Then they do something to remind you who they are.

And oh, shit, you’re reminded: these are the Nazis we’re talking about.

If the movie has anybody whose humanity has been completely eaten away, it’s Josef and Magda Goebbels, who are just as chillingly unknowable here as they are in most screen retellings of these events. They figure in one of the most horrifying film sequence in years: Magda’s murder, by poison, of her drugged children, who she does not want living in a world without national socialism. Over a period of several minutes, she goes to each child in her large brood, feeds them cyanide, then makes them clamp down. Each child shudders and lies still. She remains dry-eyed as she leaves the room, refuses an embrace from her husband, and goes off to play one last game of solitaire.

This is also our species.

The movie is not confined to the bunker. There are major story threads taking place in the ruins above: including one involving a ten-year-old boy who considers it his duty to help the soldiers save Berlin, and the father who wants him to stop. The scenes set in the doomed city, which clearly depict hundreds of wounded huddling together in the wreckage of buildings, while overworked doctors perform battlefield amputations, are like snapshots of hell. When Hitler dies, the movie still has another forty minutes left to go. The larger picture provides the context for any viewers unfamiliar with history: this is what that kind, gentlemanly figure with the hair-trigger temper has reduced this country to.

DOWNFALL is actually the second movie to humanize Hitler in a manner defensible to thinking people. The other, MAX, took place immediately after the first World War and involved a half-mad, ranting Hitler befriended by a Jewish art dealer who almost succeeds in making him give up politics for painting. That film was interesting, but only on the level of an intriguing failure. Its Hitler was so off-putting as a young man that there’s no reason Max would have anything to do with him. This one works on the level of a genuine masterpiece, and it raises the immediate question of whether it should. Is there anything to be accomplished by humanizing these monsters? Making sympathetic figures out of those who see that the cause is lost, and urge the Fuhrer to spare what remains of Berlin? Even in making us fret about the fate of sweet, naive young Traudl Junge, who was after all only a secretary with no real power, but who enthusiastically worked for one of the most evil men ever to walk the planet? Who at one point refused his offer to release her from duty, and stayed by his side until the very last day, even planning to join him in death?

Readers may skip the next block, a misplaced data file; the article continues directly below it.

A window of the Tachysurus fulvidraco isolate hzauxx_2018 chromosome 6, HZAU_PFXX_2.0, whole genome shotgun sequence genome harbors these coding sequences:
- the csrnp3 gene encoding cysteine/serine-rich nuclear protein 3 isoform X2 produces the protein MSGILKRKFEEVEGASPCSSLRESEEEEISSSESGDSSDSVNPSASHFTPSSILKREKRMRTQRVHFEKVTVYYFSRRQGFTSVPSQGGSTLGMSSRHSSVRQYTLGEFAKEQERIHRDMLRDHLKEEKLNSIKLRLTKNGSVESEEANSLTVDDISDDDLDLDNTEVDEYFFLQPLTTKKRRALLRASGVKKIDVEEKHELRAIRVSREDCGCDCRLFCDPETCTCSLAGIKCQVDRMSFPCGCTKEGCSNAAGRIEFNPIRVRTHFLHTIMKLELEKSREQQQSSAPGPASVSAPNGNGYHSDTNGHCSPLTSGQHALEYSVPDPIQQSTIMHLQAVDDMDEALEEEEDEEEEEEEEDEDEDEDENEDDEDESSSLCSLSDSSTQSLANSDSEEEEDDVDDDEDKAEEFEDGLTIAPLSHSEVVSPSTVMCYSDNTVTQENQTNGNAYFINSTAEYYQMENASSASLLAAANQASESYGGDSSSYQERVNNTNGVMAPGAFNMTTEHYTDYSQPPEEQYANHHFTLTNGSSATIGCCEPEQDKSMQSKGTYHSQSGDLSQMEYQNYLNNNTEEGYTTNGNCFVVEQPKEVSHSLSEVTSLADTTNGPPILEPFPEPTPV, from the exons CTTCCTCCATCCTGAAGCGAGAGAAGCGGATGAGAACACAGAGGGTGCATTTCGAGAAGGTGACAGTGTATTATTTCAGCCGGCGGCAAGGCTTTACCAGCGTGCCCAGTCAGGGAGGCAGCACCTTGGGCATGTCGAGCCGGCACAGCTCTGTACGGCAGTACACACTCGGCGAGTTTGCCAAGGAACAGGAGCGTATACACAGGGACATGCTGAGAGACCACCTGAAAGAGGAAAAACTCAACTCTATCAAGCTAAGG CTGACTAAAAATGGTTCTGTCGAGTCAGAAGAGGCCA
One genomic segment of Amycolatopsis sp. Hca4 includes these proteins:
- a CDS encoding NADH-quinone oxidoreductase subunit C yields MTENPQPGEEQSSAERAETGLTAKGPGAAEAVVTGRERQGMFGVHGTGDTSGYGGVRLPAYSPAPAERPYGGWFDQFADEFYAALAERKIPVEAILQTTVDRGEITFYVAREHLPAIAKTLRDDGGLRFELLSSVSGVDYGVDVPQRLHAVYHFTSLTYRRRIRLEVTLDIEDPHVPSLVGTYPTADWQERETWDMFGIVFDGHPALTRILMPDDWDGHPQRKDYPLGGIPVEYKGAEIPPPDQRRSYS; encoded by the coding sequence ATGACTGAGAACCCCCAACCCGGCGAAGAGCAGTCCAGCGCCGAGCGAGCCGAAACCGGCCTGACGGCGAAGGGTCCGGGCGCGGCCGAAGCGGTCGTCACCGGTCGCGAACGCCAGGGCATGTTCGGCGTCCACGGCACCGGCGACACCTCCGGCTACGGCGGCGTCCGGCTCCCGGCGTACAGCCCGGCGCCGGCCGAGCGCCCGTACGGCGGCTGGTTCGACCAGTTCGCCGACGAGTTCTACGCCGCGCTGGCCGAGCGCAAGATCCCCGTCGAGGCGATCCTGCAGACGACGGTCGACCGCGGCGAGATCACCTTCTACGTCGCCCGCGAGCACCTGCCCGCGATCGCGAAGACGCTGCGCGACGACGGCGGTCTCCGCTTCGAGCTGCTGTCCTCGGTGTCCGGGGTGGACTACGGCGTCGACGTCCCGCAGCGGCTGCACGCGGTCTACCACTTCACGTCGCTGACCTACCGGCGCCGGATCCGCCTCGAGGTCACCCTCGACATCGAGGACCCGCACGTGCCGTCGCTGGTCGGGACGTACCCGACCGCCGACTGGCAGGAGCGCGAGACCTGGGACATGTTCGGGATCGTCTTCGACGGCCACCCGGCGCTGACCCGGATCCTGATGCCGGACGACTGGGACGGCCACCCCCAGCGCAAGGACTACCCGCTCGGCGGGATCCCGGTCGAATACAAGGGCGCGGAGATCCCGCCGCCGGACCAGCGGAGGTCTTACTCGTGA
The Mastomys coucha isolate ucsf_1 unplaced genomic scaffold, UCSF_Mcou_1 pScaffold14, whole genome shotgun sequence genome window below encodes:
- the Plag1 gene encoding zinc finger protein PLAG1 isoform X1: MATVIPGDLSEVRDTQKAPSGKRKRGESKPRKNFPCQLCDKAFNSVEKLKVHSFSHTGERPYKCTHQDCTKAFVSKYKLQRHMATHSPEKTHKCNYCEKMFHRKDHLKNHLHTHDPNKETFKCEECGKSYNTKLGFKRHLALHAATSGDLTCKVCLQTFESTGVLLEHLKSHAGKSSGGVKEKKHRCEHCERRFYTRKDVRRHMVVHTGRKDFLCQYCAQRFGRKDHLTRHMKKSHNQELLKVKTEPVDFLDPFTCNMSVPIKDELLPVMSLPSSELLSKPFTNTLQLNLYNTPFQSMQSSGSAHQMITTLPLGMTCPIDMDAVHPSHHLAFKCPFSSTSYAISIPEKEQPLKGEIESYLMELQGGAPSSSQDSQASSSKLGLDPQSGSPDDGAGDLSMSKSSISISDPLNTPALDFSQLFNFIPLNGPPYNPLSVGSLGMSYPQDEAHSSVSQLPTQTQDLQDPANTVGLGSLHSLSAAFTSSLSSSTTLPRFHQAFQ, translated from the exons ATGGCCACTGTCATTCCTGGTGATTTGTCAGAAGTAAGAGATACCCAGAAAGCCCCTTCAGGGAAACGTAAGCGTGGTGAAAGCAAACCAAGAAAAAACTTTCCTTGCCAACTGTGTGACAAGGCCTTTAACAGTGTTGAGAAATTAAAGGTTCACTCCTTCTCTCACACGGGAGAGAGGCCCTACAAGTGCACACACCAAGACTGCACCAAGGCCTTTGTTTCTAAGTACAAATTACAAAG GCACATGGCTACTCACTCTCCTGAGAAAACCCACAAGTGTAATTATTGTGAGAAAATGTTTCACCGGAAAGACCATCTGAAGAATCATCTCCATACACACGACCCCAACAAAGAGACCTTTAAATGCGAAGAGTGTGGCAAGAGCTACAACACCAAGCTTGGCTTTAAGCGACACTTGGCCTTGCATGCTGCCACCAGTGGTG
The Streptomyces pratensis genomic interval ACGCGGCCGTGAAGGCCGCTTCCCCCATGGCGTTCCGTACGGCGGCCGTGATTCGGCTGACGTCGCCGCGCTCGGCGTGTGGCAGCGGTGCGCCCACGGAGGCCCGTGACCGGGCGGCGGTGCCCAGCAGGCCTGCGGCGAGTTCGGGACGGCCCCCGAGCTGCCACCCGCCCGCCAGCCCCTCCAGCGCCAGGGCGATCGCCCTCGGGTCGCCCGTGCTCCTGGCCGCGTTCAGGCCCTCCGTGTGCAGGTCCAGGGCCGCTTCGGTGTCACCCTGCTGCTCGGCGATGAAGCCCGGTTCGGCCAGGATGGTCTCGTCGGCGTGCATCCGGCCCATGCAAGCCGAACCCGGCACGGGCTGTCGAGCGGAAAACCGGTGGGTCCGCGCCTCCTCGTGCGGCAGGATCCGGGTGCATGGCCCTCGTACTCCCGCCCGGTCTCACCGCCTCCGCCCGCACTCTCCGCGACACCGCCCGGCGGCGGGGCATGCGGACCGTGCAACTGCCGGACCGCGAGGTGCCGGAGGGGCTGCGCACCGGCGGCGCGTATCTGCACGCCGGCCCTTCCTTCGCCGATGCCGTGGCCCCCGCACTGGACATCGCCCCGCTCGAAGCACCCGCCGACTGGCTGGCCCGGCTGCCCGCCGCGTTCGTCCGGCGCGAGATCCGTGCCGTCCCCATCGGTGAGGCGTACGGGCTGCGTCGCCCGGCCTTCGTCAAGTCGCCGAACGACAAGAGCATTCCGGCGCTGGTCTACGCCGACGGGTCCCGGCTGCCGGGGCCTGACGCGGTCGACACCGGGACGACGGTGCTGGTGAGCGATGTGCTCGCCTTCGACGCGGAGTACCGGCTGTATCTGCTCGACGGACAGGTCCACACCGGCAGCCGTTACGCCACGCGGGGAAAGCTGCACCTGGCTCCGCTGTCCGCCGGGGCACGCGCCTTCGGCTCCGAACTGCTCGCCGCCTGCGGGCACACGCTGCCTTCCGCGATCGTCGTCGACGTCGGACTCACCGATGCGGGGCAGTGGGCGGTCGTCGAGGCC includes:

The answer is yes.

It’s too easy to see these people as less than human.

As aliens. Others.

But they were human. In a sad, horrifying way, they may have telling representatives of our sometimes sad, horrifying species. They were corrupt and they were hateful and they were evil incarnate, but they were human, as prone to moments of folksy warmth as those who just as blindly plunge their own nations into lesser cataclysms. We’ll never understand them if we never understand that. The trick lies in seeing what they are as well as what they’ve done. And what they might do, if we fall for their slogans again.

As is only appropriate, DOWNFALL ends with closing notes detailing the number of people who died in World War Two, the number specifically killed in concentration camps, and the fates of the dramatis personae. It’s stunning to note just how many of the people who spent some of those last few days in the Bunker survived (sometimes in freedom) for decades after the deaths of the regime’s victims. They lived until the ’70s, ’80s, ’90s. Junge herself survived well into the new century, where just before her death she allowed herself to be interviewed, at length, for a film aptly called BLIND SPOT. The very last shot of the film features this now very old woman, talking about how she used to tell herself that she couldn’t have known the scale of the Fuhrer’s crimes, and how she continued to deny her own complicity until she passed a monument to a fallen resistance leader her own age. “It was always possible to find out,” she says. She just didn’t let herself know. She had too much affection for the smiling man with the friendly dog.